Lars Arge,Vasilis Samoladas*, and Jeffrey Scott Vitter. On two-dimensional indexability and optimal range search indexing. Proc. ACM Symposium on Principles of Database Systems, 346-357, 1999.
External priority search trees and 2d range trees.
Alok Aggarwal and Jeffrey Scott Vitter. The input/output complexity of sorting and related problems. Communications of the ACM 31(9):1116-1127, 1988.
Introduces the standard external-memory model; proves tight upper and lower bounds for searching, scanning, sorting, FFTs, matrix inversion, and other problems.
Lars Arge* and Jeffrey Scott Vitter. Optimal dynamic interval management in external memory. Proc. IEEE Symposium on Foundations of Computer Science, 560-569, 1996.
Introduces external interval trees and external segment trees; the main contribution is the idea of multislab lists.
Lars Arge*, Darren E. Vengroff*, and Jeffrey Scott Vitter. External-memory algorithms for processing line segments in geographic information systems. Proc. ESA '95. Algorithmica, to appear.
Optimal algorithms for endpoint-dominance, red-blue segment intersection, batched planar point location, and the like, using a combination of distribution sweeping and buffer trees.
Adam Buchsbaum, Michael Goldwasser, Suresh Venkatasubramanian, and Jeffrey R. Westbrook. On external-memory graph traversal. Proc. ACM-SIAM Symposium on Discrete Algorithms, 859-860, 2000.
Rudolf Bayer and Edward M. McCreight. Organization and maintenance of large ordered indexes. Acta Informatica 1:173-189, 1972.
Introduces B-trees.
Yi-Jen Chiang*, Michael T. Goodrich, Eddie F. Grove, Roberto Tamassia, Darren E. Vengroff*, and Jeffrey S. Vitter. External-memory graph algorithms. Proc. ACM-SIAM Symposium on Discrete Algorithms, 139--149, 1995.
Michael T. Goodrich, J.-J. Tsay*, Darren E. Vengroff*, and Jeffrey Scott Vitter. External-memory computational geometry. Proc. IEEE Symposium on Foundations of Computing, 714-723, 1993.
Introduces distribution sweeping.
Donald E. Knuth. The Art of Computer Programming, Volume 3: Sorting and Searching, second edition. Addison-Wesley, 1998.
Chapter 5.4 discusses external sorting in Knuth's usual exquisite/excruciating detail, but not in our standard external-memory model. Chapters 6.2.3 and 6.2.4 discuss B-trees and their variants: B+-trees, B*-trees, (a,b)-trees, etc.
Paris C. Kannelakis, Sridhar Ramaswamy, Darren E. Vengroff*, and Jeffrey Scott Vitter. Indexing for data models with constraints and classes. Journal of Computer and System Sciences 52(3):589-612, 1996.
Introduces metablock trees, which are used as underflow structures in external segment and interval trees in [AV96].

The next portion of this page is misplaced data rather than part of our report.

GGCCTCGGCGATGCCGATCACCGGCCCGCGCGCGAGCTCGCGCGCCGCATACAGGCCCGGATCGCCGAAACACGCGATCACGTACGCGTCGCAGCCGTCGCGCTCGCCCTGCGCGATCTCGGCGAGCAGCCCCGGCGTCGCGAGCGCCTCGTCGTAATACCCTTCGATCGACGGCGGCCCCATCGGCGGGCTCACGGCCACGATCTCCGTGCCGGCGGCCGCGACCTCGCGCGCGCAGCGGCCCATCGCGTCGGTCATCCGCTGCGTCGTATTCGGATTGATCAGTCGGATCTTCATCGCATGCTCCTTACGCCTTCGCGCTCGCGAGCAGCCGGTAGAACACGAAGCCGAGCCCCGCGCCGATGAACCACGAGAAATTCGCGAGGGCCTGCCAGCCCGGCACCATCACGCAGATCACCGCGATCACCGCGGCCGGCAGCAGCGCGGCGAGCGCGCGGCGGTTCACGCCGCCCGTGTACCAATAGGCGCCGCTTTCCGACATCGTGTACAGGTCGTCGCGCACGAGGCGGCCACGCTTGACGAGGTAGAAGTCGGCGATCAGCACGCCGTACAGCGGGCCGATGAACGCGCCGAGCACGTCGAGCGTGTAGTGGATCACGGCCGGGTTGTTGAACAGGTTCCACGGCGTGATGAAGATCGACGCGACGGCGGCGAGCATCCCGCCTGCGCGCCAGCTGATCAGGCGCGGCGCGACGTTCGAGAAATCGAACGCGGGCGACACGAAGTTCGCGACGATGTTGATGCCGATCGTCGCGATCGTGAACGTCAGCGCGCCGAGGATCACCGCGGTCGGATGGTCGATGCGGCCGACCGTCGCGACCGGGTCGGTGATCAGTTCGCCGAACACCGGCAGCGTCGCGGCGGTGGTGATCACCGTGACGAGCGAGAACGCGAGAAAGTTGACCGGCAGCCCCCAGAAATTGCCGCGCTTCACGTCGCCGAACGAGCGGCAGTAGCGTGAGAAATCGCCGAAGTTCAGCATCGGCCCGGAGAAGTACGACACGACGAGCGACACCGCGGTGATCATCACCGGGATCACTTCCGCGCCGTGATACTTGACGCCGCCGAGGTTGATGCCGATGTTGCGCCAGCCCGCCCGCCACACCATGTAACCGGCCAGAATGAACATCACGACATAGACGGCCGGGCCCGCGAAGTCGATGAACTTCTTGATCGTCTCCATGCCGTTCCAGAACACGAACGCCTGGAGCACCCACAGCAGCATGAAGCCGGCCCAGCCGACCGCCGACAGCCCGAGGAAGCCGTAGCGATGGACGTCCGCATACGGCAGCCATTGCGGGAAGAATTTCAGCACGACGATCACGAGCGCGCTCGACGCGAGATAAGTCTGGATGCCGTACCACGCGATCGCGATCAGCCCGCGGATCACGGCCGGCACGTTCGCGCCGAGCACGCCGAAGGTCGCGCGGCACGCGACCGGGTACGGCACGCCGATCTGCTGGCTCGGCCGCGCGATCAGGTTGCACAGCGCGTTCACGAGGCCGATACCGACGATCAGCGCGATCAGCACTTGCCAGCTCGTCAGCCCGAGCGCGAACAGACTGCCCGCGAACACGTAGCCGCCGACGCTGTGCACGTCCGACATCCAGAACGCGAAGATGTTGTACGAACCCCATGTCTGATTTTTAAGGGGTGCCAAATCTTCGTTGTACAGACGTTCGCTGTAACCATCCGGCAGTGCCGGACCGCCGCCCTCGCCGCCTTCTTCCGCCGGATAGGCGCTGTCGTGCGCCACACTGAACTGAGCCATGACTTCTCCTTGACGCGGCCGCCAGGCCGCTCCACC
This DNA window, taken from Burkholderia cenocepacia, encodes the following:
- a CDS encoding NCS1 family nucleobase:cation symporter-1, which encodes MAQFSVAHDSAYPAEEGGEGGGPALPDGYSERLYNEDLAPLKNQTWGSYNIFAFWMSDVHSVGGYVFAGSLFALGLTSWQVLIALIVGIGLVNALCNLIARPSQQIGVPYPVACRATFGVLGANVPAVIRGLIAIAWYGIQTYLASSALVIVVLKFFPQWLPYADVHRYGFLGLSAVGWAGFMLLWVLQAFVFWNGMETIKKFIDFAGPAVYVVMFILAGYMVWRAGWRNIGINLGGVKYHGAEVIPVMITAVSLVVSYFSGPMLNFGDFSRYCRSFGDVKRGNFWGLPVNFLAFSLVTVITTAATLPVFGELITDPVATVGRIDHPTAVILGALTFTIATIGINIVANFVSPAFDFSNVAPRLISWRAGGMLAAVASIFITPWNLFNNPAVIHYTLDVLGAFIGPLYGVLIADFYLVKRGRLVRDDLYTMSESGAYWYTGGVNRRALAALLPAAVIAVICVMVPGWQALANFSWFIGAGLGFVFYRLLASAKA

Vijay Kumar and Eric Schwabe. Improved algorithms and data structures for solving graph problems in external memory. Proc. IEEE Symposium on Parallel and Distributed Processing, 167-177, 1996.
Kurt Mehlhorn. Data Structures and Algorithms 1: Sorting and Searching. EATCS Monographs on Theoretical Computer Science, Springer-Verlag, 1984.
Chapter III 5.2 describes and analyzes (a,b)-trees.
Kamesh Munagala and Abhiram Ranade. I/O-complexity of graph algorithms. Proc. ACM-SIAM Smposium on Discrete Algorithms, 687-694, 1999.


Instructor: Jeff Erickson (jeffe@cs.uiuc.edu)
Tentative office hours: Thursday 1:30-3:30, at Green Street Coffee House
Course website: http://www.cs.uiuc.edu/~jeffe/teaching/473/
Course newsgroup: uiuc.class.cs473
This is an advanced graduate-level algorithms class, aimed primarily (but not exclusively!) at students interested in algorithms research. Students are expected to have a solid grounding in basic algorithm design and analysis techniques. A minimal prerequisite is an introductory graduate-level algorithms course like CS 373. Mathematically and/or algorithmically mature undergraduates are welcome.
Grades will be based on 4-5 homeworks and a take-home final. Students can substitute a survey/implementation/research project for the take-home final with my permission and the understanding that my standards for course projects are unreasonable.
Reading Material:
There is no textbook for this class. The lecture material will be taken almost entirely from recent conference and journal papers; I will provide pointeds to electronic copies of these papers whenever possible. However, the following survey papers are highly recommended:
See also course syllabi/notes/slides by Lars Arge (I/O efficient algorithms), Gerth Stølting Brodal (External memory algorithms and data structures), S. Muthukrishnan and Graham Cormode (Seminar on processing massive data sets), and the EEF summer school on massive data sets.

Jeff Erickson (jeffe@cs.uiuc.edu) 17 Sep 2003